Drake swore, hands clenched into fists as he thought of Sully.

Jada touched his arm. “He’s a tough old guy. He’ll be all right until we can get to him.”

“We go to the hotel,” Henriksen said, pulling out his phone. “Meanwhile, we get Yablonski looking at the Nanjing Metro map and see what else is as old as the China Gate.”

“He’s already compiling a database of disappearances,” Olivia said. “If we see a concentration of people going missing in one particular spot over the centuries, that’ll help, too.”

Drake couldn’t argue with any of them, and that made his frustration all the worse. Several long minutes passed as Henriksen phoned Yablonski, and then the interior of the limo fell into a silence broken only by the white noise of the engine and the hum of the tires on pavement. He stared out the window toward the east, where the city gave way to a forested mountain. When he glanced over at Jada, she looked as if she wanted to crawl out of her skin. She and her stepmother were on the same seat but sitting as far apart from each other as the space inside the limo would allow.

How did it come to this? Drake wondered. Relying on the people we were out to stop from the beginning? Henriksen and Olivia might not have killed Jada’s father, but Luka had wanted nothing more than to stop Henriksen from getting to the fourth labyrinth before him.

So what would you have done if you got here on your own? he thought. What would be the next step?

Drake turned to Henriksen and held out his hand. “Give me your phone.”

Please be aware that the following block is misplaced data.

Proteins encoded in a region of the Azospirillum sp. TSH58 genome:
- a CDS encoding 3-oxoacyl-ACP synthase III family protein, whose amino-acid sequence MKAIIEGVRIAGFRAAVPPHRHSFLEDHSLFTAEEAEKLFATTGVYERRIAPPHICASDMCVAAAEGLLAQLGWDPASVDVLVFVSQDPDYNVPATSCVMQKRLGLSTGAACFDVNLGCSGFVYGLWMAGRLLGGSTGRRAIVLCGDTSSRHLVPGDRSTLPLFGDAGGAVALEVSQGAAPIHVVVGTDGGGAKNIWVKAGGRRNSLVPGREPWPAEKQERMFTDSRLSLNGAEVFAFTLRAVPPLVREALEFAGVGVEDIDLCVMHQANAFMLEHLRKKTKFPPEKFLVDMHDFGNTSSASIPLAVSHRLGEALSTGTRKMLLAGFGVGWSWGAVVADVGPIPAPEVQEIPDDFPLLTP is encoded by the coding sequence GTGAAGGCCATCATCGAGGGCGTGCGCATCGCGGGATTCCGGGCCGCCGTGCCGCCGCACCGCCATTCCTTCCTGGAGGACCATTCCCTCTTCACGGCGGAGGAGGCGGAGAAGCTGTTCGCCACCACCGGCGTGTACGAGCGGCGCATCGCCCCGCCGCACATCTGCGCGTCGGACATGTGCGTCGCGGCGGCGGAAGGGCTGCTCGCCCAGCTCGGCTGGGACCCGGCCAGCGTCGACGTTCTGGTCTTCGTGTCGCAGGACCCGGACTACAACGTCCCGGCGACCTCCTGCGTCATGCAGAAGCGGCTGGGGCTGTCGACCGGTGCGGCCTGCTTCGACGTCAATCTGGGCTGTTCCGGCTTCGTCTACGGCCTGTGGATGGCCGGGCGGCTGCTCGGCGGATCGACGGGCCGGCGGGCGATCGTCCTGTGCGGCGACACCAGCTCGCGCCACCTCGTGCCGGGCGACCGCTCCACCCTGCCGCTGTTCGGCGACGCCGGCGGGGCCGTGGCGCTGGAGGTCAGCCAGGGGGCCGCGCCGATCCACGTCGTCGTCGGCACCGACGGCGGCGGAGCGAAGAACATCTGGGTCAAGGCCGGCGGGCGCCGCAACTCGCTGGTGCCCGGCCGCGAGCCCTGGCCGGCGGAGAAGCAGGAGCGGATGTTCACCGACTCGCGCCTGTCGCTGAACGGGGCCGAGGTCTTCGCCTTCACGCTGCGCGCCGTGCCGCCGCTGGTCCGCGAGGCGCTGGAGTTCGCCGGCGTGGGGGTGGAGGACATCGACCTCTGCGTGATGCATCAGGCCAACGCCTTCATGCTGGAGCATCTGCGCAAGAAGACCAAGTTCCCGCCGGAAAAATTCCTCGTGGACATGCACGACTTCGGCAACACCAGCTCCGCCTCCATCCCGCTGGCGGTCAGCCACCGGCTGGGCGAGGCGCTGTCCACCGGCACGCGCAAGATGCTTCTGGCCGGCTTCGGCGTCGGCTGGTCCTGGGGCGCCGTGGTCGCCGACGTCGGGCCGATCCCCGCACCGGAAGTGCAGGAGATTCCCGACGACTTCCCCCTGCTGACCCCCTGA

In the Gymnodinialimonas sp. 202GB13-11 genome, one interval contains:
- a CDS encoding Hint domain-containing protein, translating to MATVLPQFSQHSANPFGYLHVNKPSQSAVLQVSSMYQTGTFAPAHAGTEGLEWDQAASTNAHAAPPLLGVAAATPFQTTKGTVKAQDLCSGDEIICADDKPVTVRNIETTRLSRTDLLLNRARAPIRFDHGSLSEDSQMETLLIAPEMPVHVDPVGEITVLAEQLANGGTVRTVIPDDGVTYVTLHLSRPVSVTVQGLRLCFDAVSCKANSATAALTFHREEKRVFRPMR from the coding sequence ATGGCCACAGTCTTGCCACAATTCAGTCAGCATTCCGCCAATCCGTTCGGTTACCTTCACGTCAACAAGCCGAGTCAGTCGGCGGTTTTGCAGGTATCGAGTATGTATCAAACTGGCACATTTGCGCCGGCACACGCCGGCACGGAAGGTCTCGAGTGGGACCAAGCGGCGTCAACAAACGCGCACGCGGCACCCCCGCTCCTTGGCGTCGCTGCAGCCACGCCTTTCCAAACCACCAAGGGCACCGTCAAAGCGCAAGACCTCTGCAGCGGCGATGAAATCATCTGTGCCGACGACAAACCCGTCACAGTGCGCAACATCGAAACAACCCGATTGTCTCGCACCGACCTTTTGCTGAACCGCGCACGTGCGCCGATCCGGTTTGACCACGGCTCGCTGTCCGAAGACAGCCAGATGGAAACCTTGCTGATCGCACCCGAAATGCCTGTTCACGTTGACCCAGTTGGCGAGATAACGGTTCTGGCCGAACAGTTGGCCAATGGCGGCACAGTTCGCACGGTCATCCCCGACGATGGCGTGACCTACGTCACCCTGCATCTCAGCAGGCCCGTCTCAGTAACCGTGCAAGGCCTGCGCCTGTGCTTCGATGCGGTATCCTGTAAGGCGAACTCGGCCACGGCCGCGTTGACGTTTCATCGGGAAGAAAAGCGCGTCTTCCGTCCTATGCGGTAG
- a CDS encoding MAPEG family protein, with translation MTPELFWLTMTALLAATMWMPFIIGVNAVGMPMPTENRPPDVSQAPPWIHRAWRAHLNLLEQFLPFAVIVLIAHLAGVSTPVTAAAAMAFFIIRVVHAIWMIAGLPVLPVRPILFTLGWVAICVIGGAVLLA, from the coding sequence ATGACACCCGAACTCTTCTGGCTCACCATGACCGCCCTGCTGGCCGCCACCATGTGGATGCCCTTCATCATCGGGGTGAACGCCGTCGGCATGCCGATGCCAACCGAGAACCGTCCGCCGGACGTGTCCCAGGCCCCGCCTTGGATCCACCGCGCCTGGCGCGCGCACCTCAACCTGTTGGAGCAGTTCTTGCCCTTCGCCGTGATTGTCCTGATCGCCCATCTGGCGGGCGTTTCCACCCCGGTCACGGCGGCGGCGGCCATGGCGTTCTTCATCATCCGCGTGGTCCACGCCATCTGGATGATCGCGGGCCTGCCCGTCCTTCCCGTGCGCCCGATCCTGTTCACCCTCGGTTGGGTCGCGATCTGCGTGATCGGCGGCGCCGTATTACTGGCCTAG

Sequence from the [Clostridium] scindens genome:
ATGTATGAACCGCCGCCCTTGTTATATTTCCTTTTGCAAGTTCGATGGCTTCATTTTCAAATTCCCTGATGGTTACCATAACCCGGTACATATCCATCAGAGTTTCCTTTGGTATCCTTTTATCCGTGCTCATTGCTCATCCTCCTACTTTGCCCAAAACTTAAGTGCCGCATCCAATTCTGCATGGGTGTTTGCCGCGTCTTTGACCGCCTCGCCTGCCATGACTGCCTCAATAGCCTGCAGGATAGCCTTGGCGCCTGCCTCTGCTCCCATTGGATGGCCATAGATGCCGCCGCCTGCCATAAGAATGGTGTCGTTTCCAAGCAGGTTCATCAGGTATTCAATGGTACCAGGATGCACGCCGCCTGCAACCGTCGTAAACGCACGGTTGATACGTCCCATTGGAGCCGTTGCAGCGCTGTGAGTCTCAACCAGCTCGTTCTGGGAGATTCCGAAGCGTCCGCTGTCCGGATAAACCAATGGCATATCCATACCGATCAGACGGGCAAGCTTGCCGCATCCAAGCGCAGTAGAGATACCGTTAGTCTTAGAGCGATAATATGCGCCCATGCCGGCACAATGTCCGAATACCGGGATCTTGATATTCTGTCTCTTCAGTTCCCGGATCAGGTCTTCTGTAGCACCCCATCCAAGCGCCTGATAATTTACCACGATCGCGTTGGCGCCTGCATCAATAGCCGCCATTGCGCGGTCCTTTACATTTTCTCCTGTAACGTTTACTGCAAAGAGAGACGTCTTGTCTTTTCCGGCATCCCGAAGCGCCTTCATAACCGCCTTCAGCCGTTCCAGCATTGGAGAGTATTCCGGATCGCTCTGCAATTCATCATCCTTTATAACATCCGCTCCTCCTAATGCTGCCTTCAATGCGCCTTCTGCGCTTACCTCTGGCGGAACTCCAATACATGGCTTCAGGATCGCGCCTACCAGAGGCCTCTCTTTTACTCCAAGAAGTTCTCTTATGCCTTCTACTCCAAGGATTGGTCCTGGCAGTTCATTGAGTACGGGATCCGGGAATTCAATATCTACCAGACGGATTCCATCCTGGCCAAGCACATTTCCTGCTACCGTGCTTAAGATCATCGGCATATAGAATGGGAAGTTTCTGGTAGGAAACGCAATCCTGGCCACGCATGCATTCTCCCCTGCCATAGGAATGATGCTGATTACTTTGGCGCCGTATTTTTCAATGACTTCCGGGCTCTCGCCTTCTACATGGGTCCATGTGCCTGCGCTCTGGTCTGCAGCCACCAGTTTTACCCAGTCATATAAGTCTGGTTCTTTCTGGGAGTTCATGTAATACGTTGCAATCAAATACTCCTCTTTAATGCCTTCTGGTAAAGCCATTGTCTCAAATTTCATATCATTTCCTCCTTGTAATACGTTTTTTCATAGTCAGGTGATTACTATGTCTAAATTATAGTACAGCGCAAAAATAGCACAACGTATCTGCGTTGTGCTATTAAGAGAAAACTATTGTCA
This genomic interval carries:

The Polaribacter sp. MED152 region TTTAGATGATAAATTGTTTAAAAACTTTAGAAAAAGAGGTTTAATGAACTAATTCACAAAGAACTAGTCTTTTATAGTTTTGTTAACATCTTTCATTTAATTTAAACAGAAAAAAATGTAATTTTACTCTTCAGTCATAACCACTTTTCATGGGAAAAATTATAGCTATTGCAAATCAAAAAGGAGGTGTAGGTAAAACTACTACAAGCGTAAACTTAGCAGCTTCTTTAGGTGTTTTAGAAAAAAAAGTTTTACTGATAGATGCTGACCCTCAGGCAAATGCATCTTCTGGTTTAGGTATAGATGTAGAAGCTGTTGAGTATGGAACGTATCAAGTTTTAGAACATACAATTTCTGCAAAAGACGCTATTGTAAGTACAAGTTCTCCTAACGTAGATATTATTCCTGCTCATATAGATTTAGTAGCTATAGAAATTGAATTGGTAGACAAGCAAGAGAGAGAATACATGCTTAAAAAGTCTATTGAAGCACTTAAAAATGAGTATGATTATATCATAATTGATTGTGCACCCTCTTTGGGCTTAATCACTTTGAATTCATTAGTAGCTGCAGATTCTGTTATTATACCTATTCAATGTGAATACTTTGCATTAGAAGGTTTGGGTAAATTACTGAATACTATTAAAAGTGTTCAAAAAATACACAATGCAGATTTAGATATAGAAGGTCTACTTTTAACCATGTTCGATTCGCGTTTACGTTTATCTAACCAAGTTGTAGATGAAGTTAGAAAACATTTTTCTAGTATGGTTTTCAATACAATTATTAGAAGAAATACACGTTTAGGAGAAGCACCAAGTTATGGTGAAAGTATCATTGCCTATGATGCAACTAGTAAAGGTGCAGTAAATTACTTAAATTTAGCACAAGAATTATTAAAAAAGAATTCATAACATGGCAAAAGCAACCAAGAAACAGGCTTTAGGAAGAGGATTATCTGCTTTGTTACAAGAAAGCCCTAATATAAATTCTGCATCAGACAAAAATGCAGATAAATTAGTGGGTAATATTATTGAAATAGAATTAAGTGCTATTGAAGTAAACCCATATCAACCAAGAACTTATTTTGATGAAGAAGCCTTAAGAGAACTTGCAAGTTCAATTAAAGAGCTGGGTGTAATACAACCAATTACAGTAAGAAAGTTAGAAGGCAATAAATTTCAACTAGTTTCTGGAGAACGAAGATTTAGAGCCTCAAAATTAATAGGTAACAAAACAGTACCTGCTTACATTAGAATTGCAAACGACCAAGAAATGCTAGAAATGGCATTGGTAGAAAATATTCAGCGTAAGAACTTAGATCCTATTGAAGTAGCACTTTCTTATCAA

The big man narrowed his icy blue eyes. “What?”

Jada studied them both, a what-the-hell-are-you-doing look in her eyes.

“Phone?” Drake said.

Henriksen shrugged and handed him the smart phone. Olivia seemed nervous, as if she was worried Drake had something tricky up his sleeve. The limo slowed a bit as Corelli glanced in the rearview again, apparently thinking the same thing. Drake thought about reminding them that he wasn’t a ninja, either, and it wasn’t like he was going to be able to use the phone as a deadly weapon. He decided to let it go. If wondering what he had in mind kept them nervous, that was probably for the best.

Internet access was limited in China, so that was no good, but a quick call to London information services got him the phone number for the archaeology department of Oxford University, and moments later he sat listening to the phone ringing half the world away.

“Margaret Xin, please,” he said when a male voice answered.

Henriksen’s eyes widened in alarm, and he reached for the phone. Drake slapped his hand away, though he was impressed that the man had recognized Margaret Xin’s name.

“Relax, blondie,” Drake said. “We’re in this together for now.”

He hated saying the words, wanted to spit to clear the taste of them out of his mouth. As far as he was concerned, they were in it together as long as their fate was twined together and not a moment longer. He figured Henriksen felt the same way.

A quiet female voice came on the line. “Hello?”

“Maggie, it’s Nathan Drake.”